“I’m here to learn about your facility,” Trump said Thursday afternoon, telling the people who run the facility that she wanted to know how she could “help these children to reunite with their families as quickly as possible.”
Moments after her tour began, photos started circulating online of the first lady boarding the plane for takeoff at Joint Base Andrews in Maryland. Although the back of the coat was partly obscured in the photos, people online quickly identified it as a $39 Zara jacket emblazoned on back with the phrase: “I REALLY DON’T CARE, DO U?”
The outrage was immediate. The first lady did not explain the meaning of the message, though President Trump said it was directed at the news media. Following the uproar over the coat, he tweeted: “ ‘I REALLY DON’T CARE, DO U?’ written on the back of Melania’s jacket, refers to the Fake News Media. Melania has learned how dishonest they are, and she truly no longer cares!”
“I REALLY DON’T CARE, DO U?” written on the back of Melania’s jacket, refers to the Fake News Media. Melania has learned how dishonest they are, and she truly no longer cares!— Donald J. Trump (@realDonaldTrump) June 21, 2018
The president’s statement seemed at odds with a statement that Melania Trump’s spokeswoman, Stephanie Grisham, gave earlier in the day. “It’s a jacket,” Grisham said in an email. “There was no hidden message. After today’s important visit to Texas, I hope the media isn’t going to choose to focus on her wardrobe.”
Melania Trump, who did not wear the coat while touring the facility in Texas, was again wearing the jacket when she deplaned in Maryland, headed back to the White House. The choice seemed deliberate: It was 80 degrees and humid, and the coat had been a topic of controversy for hours.
It wasn’t just the media who focused on the jacket. Immigration-reform advocate David Leopold said he first assumed, when a friend sent him the photos, that it was an altered photo intended to be a joke. When he realized it wasn’t, he said he was shocked.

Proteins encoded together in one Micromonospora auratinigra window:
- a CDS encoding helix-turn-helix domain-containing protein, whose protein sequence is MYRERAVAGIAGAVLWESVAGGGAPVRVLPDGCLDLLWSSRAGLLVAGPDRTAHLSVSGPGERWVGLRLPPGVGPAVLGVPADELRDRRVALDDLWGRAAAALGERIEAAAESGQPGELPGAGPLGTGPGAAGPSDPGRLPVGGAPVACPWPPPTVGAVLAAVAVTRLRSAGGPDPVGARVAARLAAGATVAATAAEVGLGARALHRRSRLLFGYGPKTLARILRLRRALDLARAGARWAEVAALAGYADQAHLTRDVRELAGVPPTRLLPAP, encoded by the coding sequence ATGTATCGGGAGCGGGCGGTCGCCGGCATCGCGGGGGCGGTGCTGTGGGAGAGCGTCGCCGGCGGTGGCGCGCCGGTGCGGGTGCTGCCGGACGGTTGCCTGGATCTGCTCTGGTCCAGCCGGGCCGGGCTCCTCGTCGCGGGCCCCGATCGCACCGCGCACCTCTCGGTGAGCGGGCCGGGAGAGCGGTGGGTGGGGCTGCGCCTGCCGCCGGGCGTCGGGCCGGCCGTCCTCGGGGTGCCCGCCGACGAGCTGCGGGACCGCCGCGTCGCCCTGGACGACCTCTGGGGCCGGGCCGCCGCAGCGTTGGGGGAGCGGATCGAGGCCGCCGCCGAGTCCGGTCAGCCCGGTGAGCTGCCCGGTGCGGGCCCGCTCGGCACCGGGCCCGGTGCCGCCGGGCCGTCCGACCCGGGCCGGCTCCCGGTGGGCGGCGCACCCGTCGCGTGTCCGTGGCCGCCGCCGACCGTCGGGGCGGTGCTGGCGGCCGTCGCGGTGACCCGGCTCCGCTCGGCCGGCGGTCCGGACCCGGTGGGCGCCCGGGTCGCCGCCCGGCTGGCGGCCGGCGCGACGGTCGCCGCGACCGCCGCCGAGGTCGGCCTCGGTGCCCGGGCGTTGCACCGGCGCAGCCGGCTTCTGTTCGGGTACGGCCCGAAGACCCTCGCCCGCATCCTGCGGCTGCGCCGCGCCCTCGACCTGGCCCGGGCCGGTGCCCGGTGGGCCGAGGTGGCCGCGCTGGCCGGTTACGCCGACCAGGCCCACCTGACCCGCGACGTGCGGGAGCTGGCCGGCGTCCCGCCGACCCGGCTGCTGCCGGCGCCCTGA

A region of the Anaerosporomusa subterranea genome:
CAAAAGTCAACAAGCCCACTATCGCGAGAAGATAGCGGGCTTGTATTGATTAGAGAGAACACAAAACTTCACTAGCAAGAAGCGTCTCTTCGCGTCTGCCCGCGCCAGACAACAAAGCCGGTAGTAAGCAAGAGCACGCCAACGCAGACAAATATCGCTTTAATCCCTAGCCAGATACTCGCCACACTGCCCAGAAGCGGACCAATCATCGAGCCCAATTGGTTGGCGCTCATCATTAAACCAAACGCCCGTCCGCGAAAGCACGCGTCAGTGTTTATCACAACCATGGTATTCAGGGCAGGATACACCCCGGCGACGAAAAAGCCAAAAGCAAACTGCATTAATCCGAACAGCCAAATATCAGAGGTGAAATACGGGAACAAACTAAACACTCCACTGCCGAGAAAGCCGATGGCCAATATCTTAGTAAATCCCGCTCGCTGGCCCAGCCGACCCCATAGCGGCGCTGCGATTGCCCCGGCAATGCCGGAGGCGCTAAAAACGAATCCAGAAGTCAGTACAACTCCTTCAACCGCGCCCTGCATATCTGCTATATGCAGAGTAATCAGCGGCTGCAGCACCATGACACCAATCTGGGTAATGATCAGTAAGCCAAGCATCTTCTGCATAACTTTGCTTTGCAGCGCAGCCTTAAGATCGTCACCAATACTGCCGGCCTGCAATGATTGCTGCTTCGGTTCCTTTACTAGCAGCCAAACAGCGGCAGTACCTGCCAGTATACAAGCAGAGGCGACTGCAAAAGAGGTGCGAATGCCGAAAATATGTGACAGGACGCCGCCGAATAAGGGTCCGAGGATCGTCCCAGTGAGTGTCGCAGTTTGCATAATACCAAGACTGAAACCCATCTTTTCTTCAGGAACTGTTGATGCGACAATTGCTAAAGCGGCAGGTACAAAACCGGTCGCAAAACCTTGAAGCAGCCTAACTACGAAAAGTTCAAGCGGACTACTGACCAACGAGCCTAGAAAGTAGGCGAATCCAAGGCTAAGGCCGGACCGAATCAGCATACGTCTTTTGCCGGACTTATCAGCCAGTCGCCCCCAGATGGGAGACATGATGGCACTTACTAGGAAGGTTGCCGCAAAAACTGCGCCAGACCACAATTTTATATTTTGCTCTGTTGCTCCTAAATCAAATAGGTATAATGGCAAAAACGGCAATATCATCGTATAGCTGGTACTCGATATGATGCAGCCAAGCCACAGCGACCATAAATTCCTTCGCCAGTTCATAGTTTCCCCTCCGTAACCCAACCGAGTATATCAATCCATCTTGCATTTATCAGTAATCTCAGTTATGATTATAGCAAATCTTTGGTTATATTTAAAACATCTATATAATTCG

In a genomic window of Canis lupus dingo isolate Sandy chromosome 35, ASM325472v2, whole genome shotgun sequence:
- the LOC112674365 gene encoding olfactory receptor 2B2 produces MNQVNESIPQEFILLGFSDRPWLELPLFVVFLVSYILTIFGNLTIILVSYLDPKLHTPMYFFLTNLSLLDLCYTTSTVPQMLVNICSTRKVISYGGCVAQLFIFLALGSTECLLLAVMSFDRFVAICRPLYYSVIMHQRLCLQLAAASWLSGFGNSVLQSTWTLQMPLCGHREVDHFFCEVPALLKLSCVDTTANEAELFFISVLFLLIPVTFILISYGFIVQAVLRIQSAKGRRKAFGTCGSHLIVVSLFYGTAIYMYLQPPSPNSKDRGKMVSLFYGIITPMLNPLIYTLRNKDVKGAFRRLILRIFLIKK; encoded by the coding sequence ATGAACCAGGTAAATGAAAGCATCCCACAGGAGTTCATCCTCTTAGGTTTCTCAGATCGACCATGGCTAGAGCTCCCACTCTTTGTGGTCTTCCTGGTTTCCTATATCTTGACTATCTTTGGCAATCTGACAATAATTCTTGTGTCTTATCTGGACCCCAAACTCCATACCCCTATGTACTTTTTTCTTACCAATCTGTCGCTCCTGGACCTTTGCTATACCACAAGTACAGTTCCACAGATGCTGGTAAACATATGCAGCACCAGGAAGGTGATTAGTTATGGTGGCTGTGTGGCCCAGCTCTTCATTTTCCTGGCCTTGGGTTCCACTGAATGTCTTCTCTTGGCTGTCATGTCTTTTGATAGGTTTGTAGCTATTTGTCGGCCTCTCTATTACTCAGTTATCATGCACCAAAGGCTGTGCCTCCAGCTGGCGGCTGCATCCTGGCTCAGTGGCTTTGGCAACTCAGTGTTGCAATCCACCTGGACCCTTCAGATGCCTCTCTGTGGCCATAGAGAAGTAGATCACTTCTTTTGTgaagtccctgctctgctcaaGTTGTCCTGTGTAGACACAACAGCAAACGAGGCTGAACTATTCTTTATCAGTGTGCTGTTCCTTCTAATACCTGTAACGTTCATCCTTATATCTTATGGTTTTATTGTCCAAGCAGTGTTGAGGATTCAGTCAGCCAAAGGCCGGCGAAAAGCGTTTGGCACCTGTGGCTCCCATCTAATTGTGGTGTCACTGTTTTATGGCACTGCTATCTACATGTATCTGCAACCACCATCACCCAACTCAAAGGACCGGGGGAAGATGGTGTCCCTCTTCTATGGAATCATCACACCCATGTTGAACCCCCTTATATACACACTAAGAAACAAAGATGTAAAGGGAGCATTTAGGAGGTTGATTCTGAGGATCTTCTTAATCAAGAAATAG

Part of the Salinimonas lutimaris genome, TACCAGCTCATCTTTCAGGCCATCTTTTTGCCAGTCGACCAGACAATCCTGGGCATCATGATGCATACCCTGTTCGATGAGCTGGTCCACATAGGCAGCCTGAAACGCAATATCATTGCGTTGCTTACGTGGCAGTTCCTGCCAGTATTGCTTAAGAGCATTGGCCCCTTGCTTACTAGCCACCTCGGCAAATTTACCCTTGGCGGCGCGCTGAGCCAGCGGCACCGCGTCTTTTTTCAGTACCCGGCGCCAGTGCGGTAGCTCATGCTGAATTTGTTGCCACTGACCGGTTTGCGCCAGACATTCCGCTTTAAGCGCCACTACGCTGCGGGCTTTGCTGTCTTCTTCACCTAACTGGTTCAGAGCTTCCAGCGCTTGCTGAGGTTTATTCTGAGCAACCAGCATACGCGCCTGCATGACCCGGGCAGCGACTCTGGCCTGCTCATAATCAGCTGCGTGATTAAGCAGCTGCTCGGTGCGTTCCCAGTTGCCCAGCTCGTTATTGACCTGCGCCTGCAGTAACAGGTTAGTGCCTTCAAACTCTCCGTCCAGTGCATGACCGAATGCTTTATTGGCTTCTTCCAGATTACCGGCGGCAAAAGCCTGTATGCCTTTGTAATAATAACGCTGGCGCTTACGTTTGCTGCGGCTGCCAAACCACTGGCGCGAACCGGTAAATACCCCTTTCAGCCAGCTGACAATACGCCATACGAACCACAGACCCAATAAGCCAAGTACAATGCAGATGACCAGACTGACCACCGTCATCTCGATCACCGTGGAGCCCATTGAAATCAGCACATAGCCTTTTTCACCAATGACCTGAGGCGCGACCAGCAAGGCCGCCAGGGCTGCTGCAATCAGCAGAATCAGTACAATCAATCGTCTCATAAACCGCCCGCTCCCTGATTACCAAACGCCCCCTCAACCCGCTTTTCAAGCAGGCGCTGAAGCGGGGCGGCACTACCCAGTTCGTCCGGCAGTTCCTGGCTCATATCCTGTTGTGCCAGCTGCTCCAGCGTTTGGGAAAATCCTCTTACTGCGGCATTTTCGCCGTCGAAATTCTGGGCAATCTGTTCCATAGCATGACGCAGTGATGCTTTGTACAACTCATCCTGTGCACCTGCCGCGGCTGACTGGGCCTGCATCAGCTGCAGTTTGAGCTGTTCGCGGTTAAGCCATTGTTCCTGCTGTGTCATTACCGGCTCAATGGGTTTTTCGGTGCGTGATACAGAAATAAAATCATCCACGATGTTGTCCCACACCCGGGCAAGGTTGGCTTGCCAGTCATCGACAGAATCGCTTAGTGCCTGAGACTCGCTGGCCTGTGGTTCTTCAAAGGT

“It mocks the mothers who have lost their children and it mocks those babies we heard wailing on that tape,” he said, referring to an audio recording of the cries of young children who were separated from their parents. “It’s inexcusable. It’s shameful.”
On Twitter, the jacket, which is from Zara’s Spring-Summer 2016 collection, quickly became a meme with users sharing images of it with alternative phrases, including: “NOVEMBER IS COMING” and “DON’T LET THEM EAT CAKE. GIVE IT TO ME.”
The controversy was surprising since Melania Trump, a former fashion model, is particularly attuned to visuals, including her sartorial choices. She is known for carefully selecting her clothing to match the moment, whether it’s an attention-grabbing hat worn for the first state visit of her husband’s administration or a plaid shirt sported for an event in the White House garden with schoolchildren. But her misstep on Thursday called to mind another trip to Texas. Last year, when the first lady accompanied her husband to see the destruction caused by Hurricane Harvey, she wore a pair of towering stilettos when boarding the plane. She had exchanged them for practical sneakers by the time she arrived, but she was criticized for looking out of touch.
Mrs. Trump’s forays into public life have often been knocked off message. In May, when she debuted her “Be Best” initiative, the headlines were soon overtaken by those noting that some of the literature associated with her effort closely resembled material published by the Federal Trade Commission during the Obama administration. And after she addressed the 2016 Republican convention, passages of her speech appeared to have been lifted from former first lady Michelle Obama’s 2008 address to the Democratic convention.
On Twitter, Grisham continued to lament that the brush fire caused by the jacket had stepped on her message. “If media would spend their time & energy on her actions & efforts to help kids – rather than speculate & focus on her wardrobe – we could get so much accomplished on behalf of children,” she wrote, adding the hashtags #SheCares #ItsJustAJacket.
Stephanie Cutter, who was deputy campaign manager for President Barack Obama’s reelection campaign, said the first lady could easily have avoided the shift of attention. “It’s a basic rule of thumb that if you don’t want to make your clothing the focus of the story, then choose what you wear carefully so that it’s not,” she said.
This story has been updated.